Since the beginning of July, Ochsner Lafayette General has declined nearly 70% of all transfer requests from smaller hospitals, Logue said.
She described the “ripple effect” that’s emerging in the healthcare system as major hospitals grow overwhelmed with COVID. Rural emergency rooms, unable to transfer patients, are filling to the brim. When ambulances show up, there’s no space for patients, so EMTs are lining the hallways waiting for a bed to open.
“Then a patient out in the community calls 911 and there’s not an ambulance to go to them,” Logue said. “That’s the fear that we all have for any one of us that might get sick and try to pick up 911 and there’s not enough people to come get you.”
If the surge of coronavirus patients grows larger, Logue said next steps would involve shutting down clinic visits to anything but the most urgent needs so the doctors, nurses and other health care staff can go to hospital bedsides.
"After that, it's uncharted territory," Logue said. "We are thinking through all the levers we could pull but we're getting close to being there already."
Four of the state’s nine hospital regions reported their available ICU beds in the single digits on Friday: Only 3 beds were free in the Lafayette area, 4 in Lake Charles, 8 around Alexandria and there were only 9 to spare in the region covering the River Parishes, Houma and Thibodaux.
Combined, that means a total of 24 beds for patients in need of the most critical care for an area of 1.6 million people stretching from the Bonnet Carre Spillway to the Texas border. And while those regions are the worst off, none of the others has more than 20% of its beds available.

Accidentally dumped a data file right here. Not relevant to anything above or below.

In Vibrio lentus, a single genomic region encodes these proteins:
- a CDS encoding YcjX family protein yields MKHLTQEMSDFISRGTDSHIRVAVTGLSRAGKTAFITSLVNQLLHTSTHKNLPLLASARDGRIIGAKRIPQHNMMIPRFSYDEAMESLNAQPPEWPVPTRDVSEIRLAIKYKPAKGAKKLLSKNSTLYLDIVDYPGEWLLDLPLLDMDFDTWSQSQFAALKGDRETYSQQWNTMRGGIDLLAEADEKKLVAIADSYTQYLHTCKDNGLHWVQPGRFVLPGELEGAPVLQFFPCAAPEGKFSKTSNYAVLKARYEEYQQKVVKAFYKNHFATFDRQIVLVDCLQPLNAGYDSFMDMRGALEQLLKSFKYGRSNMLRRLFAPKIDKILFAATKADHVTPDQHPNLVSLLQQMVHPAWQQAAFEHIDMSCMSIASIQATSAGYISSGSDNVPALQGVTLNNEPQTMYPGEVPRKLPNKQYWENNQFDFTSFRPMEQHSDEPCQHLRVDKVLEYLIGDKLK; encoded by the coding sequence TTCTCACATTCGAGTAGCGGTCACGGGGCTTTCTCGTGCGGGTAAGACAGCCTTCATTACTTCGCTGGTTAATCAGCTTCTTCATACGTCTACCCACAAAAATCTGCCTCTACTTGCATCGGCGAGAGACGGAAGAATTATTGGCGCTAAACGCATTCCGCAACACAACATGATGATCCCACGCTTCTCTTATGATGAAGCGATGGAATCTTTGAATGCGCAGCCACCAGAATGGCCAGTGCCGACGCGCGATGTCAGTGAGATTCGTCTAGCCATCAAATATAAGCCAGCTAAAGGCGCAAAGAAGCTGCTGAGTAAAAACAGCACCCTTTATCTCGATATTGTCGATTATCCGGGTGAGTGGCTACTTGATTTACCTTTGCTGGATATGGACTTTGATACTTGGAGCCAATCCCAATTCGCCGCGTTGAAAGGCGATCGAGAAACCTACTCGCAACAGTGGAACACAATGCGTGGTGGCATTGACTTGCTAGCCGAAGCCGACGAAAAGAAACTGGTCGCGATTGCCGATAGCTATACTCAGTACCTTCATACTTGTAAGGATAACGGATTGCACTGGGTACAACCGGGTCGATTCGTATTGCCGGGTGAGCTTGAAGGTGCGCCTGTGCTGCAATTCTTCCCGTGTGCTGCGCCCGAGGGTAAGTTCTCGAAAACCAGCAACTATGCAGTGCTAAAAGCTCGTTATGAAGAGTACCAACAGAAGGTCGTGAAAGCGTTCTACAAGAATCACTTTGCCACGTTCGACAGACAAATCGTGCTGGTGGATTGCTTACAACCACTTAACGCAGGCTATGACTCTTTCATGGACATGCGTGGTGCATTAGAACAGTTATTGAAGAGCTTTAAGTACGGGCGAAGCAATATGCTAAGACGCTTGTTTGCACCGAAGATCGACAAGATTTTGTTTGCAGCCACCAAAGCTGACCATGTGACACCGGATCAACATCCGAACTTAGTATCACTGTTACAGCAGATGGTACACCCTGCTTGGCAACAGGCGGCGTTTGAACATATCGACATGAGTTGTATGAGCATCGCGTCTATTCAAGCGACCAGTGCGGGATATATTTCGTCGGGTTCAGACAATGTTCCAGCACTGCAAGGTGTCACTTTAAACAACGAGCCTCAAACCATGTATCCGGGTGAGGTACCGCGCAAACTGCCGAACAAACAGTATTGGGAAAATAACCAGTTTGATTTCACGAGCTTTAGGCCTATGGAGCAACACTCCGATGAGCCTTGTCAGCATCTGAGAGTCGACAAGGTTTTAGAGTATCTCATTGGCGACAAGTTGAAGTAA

About 1 in 50 Louisiana residents have tested positive for the coronavirus since the fourth wave began at the beginning of July. And if the state of Louisiana were an independent country, its case growth would be among the highest in the world, Edwards noted.
And yet, Louisiana’s pandemic restrictions are as relaxed as ever, with none of the capacity limits or curfews implemented during the first three surges.
Edwards said that vaccinations and masking should be enough to stem transmission and said the U.S. Centers for Disease Control and Prevention hasn't recommended additional mitigation measures. The Democratic governor reinstated an indoor mask mandate on Aug. 4 that's set to expire at the beginning of September.
"I'm not going to be more prescriptive than that right now," Edwards said. "Every time we've had a mask mandate before, you could see about two weeks after that was implemented, that the numbers got better, and I'm very hopeful that that's going to happen this time."
Bart Wilson didn’t see the urgency in getting vaccinated. He’s only 50. No diabetes. No heart conditions. No nothing.
In an attempt to boost vaccination rates among young people, Edwards also announced that the state will give away $100 gift cards to the first 75,000 college and university students who get their shots beginning Monday.
“Students want an in-person college experience. They want as much normalcy as possible. To safely accomplish that we need more shots in arms,” he said.
Edwards unveiled the incentive hours after Louisiana announced the winners of a $1 million grand prize and five $100,000 scholarships as part of the state's Shot At A Million vaccine lottery.
Only 38% of Louisiana’s population is fully vaccinated against the coronavirus illness, among the bottom five states in the nation, according to CDC data. But the numbers of people seeking their first shot has increased dramatically over the last month.